- 1) The increase in the amount of SUMO-fusion protein expression in insect cells was several-fold higher (20-40 fold) than that of unfused protein, as determined by and Western blot analysis.
- 2) All of the SUMO-GFP constructs that contain methionine at the +1 position were cleaved except SUMO-Proline-GUS. This aspect of the SUMO-fusion technology allows us to express proteins that are stably sumoylated.
- 3) Attachment of ubiquitin to the N-terminus of GFP led to dramatic enhancement in secretion of the protein in the media. Ubiquitin promotes secretion of proteins that may or may not have endogenous secretory signal. Thus, N-terminal ubiquitination may be utilized as a tool to enhance secretetion of proteins in eukaryotic cells.
- 4) N-terminal SUMO also promotes secretion of protein in insect cells.
SUMO Protease ULP1 Cleaves a Variety of SUMO-Fusion Proteins:
Properties and Applications in Protein and Peptide Expression and Purification
Yeast cells contain two SUMO proteases, Ulp1 and Ulp2, which cleave sumoylated proteins in the cell. At least eight SUMO hydrolases have been identified in mammalian systems. The yeast SUMO hydrolase Ulp1 catalyzes two reactions. It processes full length SUMO into its mature form and it also de-conjugates SUMO from side chain lysines of target proteins. Examples I and II establish our findings that attachment of SUMO to the N-terminus of under-expressed proteins dramatically enhances their expression in E. coli, yeast and insect cells. To broaden the application of SUMO fusion technology as a tool for expression of proteins and peptides of different sizes and structures, the ability of Ulp1 to cleave a variety of proteins and peptides has been examined. Purified recombinant SUMO-GFPs were efficiently cleaved when any amino acid except Proline is present in the +1 position of the cleavage site. Similar properties of SUMO hydrolase Ulp1 were observed when Sumo-tyrosine kinase, Sumo-protein G, Sumo-β-GUS, and SUMO MAPKAP2 kinase were used as substrates. The in vitro activity of the enzyme showed that it was active under broad ranges of pH, temperature, and salt and imidazole concentration. These findings suggest that the Ulp1 is much more robust in cleavage of the SUMO-fusion proteins as compared to its counterpart, ubiquitin-fusion hydrolase. Broad specificity and highly efficient cleavage properties of the Ulp1 indicate that SUMO-fusion technology can be used as a universal tag to purify a variety of proteins and peptides, which are readily cleaved to render highly pure proteins.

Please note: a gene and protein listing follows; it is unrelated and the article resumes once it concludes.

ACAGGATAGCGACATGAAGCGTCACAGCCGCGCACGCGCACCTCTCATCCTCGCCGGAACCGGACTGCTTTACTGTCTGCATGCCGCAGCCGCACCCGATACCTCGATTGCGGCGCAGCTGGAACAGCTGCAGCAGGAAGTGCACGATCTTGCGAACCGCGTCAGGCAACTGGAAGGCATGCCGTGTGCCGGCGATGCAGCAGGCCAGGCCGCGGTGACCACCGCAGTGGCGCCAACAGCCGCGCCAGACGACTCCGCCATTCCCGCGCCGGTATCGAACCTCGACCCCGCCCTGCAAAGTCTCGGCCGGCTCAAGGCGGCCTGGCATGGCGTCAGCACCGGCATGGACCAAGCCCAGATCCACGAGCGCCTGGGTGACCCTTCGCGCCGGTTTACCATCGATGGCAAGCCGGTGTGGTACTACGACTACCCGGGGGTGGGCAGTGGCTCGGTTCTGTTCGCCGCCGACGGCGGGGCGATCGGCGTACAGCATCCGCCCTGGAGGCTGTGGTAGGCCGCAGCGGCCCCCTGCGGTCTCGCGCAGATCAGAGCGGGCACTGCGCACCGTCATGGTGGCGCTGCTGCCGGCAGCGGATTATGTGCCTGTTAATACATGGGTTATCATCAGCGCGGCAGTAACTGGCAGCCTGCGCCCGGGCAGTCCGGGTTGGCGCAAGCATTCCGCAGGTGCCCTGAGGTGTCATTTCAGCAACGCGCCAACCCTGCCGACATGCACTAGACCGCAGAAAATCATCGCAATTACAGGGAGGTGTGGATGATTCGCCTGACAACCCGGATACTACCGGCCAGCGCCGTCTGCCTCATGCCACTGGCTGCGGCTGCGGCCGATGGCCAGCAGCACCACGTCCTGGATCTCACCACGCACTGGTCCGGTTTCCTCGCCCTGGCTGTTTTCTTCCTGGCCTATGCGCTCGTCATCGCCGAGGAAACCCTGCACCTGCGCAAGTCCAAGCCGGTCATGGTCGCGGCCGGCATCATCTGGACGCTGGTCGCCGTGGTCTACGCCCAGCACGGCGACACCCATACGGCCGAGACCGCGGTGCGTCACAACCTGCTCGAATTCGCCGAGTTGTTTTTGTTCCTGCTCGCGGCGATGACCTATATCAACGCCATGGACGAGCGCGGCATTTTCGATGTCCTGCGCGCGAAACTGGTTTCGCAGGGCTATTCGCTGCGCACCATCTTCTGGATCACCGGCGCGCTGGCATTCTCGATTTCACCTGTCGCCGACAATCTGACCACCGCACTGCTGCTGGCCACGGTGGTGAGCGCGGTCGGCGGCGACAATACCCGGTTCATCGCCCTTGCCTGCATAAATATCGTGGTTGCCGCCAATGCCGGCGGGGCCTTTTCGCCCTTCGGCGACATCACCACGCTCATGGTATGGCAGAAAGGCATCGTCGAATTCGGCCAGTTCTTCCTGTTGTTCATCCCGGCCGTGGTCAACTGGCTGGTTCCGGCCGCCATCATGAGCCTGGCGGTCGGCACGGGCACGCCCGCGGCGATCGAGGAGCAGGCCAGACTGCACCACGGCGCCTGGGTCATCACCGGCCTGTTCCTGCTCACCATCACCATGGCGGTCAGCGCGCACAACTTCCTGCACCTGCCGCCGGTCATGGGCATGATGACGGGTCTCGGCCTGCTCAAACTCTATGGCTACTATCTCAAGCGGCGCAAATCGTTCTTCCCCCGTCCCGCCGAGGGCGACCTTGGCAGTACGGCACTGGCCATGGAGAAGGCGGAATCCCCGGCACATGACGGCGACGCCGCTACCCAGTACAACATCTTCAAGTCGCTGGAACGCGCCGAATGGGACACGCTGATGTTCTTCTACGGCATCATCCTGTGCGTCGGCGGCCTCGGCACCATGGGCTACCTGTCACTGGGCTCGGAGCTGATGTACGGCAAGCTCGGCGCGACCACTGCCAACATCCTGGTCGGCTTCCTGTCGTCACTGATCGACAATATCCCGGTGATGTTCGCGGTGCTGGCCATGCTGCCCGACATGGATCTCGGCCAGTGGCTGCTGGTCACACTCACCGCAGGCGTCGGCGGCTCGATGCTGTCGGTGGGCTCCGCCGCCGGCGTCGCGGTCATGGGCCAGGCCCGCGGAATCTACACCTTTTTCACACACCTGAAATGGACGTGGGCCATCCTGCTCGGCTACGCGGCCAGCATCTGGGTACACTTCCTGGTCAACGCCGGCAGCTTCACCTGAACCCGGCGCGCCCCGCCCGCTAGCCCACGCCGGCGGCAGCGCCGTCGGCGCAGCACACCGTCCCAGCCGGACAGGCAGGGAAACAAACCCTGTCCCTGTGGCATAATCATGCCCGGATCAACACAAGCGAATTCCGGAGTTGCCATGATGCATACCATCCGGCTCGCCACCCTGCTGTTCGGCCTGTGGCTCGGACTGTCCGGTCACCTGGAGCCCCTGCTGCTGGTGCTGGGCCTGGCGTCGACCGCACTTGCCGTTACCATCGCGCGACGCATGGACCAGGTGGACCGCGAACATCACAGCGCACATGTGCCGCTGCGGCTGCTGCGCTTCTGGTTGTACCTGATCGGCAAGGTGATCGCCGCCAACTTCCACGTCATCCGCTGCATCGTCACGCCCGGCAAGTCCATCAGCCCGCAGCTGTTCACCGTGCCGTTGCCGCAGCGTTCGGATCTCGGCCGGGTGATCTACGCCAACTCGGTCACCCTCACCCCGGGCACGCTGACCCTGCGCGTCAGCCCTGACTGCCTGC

The following materials and methods are provided to facilitate the practice of Example III.
Affinity Purification and Cleavage of SUMO Fusion Proteins with SUMO Hydrolase.
The following table lists the solutions required for the affinity purification and cleavage procedures:
From typical 250 ml cultures, the samples are pelleted by centrifugation, and supernatants are removed by decanting. Generally, from 250 ml of culture, 1.0 -1.5 grams of wet cells are produced. Pelleted cells are then resuspended in 5-10 ml of lysis buffer. RNase and DNase are added to final concentration of 10 ug/ml lysis solution. Samples are kept on ice throughout the sonication procedure. Using an appropriate tip, the samples are sonicated 3 - 5 times for 10 second pulses at 50% duty cycle. Sonicates are incubated on ice for 30 minutes; if the samples are viscous after this time, the sonication procedure is repeated. Lysed samples (in lysis solution) are loaded onto 1-ml columns. The columns are washed with 5 to 10 volumes of wash buffer (wash fractions are saved until the procedure is complete). Columns are developed with 2.5 ml of elution buffer, and SUMO hydrolase cleavage is performed by one of two methods: 1) cleavage is performed in elution buffer, with SUMO hydrolase added at 50 ul/250 ml buffer, samples incubated at room temperature for 2 hr or overnight at 4° C., and cleavage monitored by gel electrophoresis; 2) imidazole is first removed by dialysis, gel filtration, or desalting, samples are then resuspended in SUMO hydrolase cleavage buffer, SUMO hydrolase is added at 50 ul/2.5 ml buffer, and samples are incubated at room temperature for 2 hr or at 4° C. overnight, with cleavage monitored by gel electrophoresis. Units of SUMO hydrolase are defined as the amount of enzyme that cleaves 1 ug of pure SUMO-Met-GFP (up to 95%) in 50 mM Tris-HCl pH 8.0, 0.5 mM DTT, 150 mM NaCl at room temperature in 60 minutes.